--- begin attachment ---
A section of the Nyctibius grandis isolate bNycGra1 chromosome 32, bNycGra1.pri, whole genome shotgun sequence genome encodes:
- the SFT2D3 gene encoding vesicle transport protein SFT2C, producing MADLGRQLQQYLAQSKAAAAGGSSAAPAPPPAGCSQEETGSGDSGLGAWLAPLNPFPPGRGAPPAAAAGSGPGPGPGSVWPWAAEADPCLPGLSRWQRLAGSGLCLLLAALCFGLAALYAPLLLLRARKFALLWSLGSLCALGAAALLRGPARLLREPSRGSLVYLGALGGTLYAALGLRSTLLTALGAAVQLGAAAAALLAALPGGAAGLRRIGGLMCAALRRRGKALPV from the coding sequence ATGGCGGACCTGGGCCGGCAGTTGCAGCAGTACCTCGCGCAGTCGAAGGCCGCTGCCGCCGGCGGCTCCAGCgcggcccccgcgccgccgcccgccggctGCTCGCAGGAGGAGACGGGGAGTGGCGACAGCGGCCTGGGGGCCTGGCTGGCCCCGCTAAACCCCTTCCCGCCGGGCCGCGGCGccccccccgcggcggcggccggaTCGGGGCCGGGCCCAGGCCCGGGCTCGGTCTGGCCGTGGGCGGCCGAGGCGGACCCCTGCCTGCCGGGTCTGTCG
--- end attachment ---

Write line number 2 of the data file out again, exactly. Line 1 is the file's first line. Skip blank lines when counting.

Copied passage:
- the SFT2D3 gene encoding vesicle transport protein SFT2C, producing MADLGRQLQQYLAQSKAAAAGGSSAAPAPPPAGCSQEETGSGDSGLGAWLAPLNPFPPGRGAPPAAAAGSGPGPGPGSVWPWAAEADPCLPGLSRWQRLAGSGLCLLLAALCFGLAALYAPLLLLRARKFALLWSLGSLCALGAAALLRGPARLLREPSRGSLVYLGALGGTLYAALGLRSTLLTALGAAVQLGAAAAALLAALPGGAAGLRRIGGLMCAALRRRGKALPV from the coding sequence ATGGCGGACCTGGGCCGGCAGTTGCAGCAGTACCTCGCGCAGTCGAAGGCCGCTGCCGCCGGCGGCTCCAGCgcggcccccgcgccgccgcccgccggctGCTCGCAGGAGGAGACGGGGAGTGGCGACAGCGGCCTGGGGGCCTGGCTGGCCCCGCTAAACCCCTTCCCGCCGGGCCGCGGCGccccccccgcggcggcggccggaTCGGGGCCGGGCCCAGGCCCGGGCTCGGTCTGGCCGTGGGCGGCCGAGGCGGACCCCTGCCTGCCGGGTCTGTCG